And then other things came bubbling up — thoughts and memories that I’d never even considered in a gender context before. The fact that my visceral discomfort and anxiety when driving large cars and trucks stems from the same pool of discomfort that I feel whenever I become aware of how large my body is and how much space I take up. Or remembering just how long I tried to keep my voice high when singing during puberty and how I gave up trying to sing at all once my larynx had fully descended. Or the fact that seeing my face on video playback causes me a huge amount of emotional distress despite the fact that I record and edit myself every week as part of my work.
None of these memories necessarily mean anything by themselves. Most people have a tough time in puberty. Many of us want to be something that we aren’t. I’m not sure I have a friend who hasn’t tried cross-dressing at least once, and we’ve all got varying amounts of social anxiety and body image issues. But taken together, with pieces of bright red yarn stringing them together? They’re a lot harder to ignore.
Before I built my mental cork board, I had a pile of confusing memories and a scattered collection of mental illness symptoms that lacked a clear source. After I began to buy into my conspiracy theory, I had a narrative that made sense. While “you’re trans!” always seemed like an overreaction to any one of these data points, the fact that it explained literally all of them (and dozens more) made things a lot harder to deny. Either I’m trans, or there are a hell of a lot of unexplained coincidences haunting my past.
This is obviously not conclusive, but the DSM criteria for diagnosing gender dysphoria really just boils down to, “do you like being your assigned gender, or do you wish you were the opposite gender?” I already knew the answers to those questions, but it wasn’t enough to push me over the edge and fully begin to start living my truth. I needed a new narrative for my life — a story I could tell myself, from birth to now, that made sense. And thinking about my past like a conspiracy theory provided me with that sense of comfort.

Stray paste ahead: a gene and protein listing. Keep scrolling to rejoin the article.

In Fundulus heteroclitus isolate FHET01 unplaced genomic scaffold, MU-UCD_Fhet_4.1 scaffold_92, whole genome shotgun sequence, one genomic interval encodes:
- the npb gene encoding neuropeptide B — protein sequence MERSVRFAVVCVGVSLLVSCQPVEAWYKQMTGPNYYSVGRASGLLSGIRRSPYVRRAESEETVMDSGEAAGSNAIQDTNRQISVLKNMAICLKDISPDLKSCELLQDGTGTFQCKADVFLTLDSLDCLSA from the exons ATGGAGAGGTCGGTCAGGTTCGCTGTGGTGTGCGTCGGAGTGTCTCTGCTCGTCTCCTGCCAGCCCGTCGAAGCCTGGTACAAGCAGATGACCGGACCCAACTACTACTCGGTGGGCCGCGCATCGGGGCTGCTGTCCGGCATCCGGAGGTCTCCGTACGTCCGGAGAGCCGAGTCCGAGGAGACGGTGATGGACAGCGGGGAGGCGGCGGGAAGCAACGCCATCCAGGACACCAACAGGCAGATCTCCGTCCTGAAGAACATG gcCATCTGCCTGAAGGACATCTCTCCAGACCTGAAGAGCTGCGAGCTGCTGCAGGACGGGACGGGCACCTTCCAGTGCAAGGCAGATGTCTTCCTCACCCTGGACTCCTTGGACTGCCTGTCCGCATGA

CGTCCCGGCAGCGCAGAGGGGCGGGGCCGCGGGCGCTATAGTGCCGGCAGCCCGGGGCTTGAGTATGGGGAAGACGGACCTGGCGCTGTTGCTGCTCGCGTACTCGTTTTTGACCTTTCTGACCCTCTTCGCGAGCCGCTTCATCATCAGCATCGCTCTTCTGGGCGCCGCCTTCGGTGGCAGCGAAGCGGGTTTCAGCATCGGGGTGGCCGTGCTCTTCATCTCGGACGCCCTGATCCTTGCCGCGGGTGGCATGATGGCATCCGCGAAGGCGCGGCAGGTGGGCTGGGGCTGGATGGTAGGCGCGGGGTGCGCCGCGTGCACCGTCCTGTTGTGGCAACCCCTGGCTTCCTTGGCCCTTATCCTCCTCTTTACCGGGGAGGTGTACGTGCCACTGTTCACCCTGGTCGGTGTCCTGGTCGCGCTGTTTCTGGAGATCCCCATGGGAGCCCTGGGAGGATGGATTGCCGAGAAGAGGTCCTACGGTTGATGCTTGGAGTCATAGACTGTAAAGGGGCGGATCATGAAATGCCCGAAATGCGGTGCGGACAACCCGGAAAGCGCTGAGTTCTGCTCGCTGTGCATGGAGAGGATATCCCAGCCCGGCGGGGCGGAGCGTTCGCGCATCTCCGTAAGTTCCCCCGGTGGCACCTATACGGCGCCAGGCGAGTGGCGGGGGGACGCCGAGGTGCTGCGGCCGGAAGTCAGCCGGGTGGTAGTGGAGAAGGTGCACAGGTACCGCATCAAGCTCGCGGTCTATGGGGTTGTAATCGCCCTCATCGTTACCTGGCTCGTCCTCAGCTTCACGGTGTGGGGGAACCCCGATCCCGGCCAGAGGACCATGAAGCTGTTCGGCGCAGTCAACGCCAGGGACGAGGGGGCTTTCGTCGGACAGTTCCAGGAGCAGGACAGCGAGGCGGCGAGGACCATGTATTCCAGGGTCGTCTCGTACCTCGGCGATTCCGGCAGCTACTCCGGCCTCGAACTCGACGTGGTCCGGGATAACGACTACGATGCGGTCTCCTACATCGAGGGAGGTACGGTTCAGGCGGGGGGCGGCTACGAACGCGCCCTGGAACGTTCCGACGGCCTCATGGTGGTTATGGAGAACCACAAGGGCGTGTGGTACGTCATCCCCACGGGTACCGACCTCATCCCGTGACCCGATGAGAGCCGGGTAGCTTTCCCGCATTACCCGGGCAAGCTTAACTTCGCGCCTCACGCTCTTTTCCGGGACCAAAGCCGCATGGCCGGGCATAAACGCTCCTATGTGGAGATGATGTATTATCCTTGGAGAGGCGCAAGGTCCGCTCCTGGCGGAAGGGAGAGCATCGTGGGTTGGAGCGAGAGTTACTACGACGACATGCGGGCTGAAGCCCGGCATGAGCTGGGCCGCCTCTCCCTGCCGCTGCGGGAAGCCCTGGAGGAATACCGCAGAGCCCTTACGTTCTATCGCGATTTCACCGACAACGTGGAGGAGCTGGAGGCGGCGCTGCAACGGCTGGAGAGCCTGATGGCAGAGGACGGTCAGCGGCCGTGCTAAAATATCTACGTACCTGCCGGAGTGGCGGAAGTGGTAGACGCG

And even still, I go through periods where I wonder if I’m just fooling myself. After all, there are people out there who have fooled themselves into believing that the US Government has been overrun by shape-shifting lizards. I can never be truly certain that I’m not doing the same thing to myself. The divorce rate in Maine from 2000–2009 has a 99% correlation to margarine consumption, and only a true wingnut would believe that those two things are actually related.
But that’s the other thing about conspiracy theories: most of them can never be proven. I don’t think I’m making the same mistake I did when I first saw Loose Change — being on the opposite side of the issue from Alex Jones this time feels good, at least — but I’ll never really know. At the end of the day, you just have to look at all the available evidence and made a decision.
But there is one important difference between this and other conspiracy theories: ultimately, the past doesn’t really matter when it comes to figuring out my gender.
I needed to think about all this stuff to get to the place where I told myself that I wanted to begin transitioning. Now I am, and it’s already making me a happier and more complete person. If my conspiracy theory isn’t true, then at some point I assume I’ll stop feeling euphoric at being called she/her and slowly taking on a more femme gender presentation. Until then, I’ll choose to believe.
Check out my other trans writing at: https://medium.com/@CassieLaBelle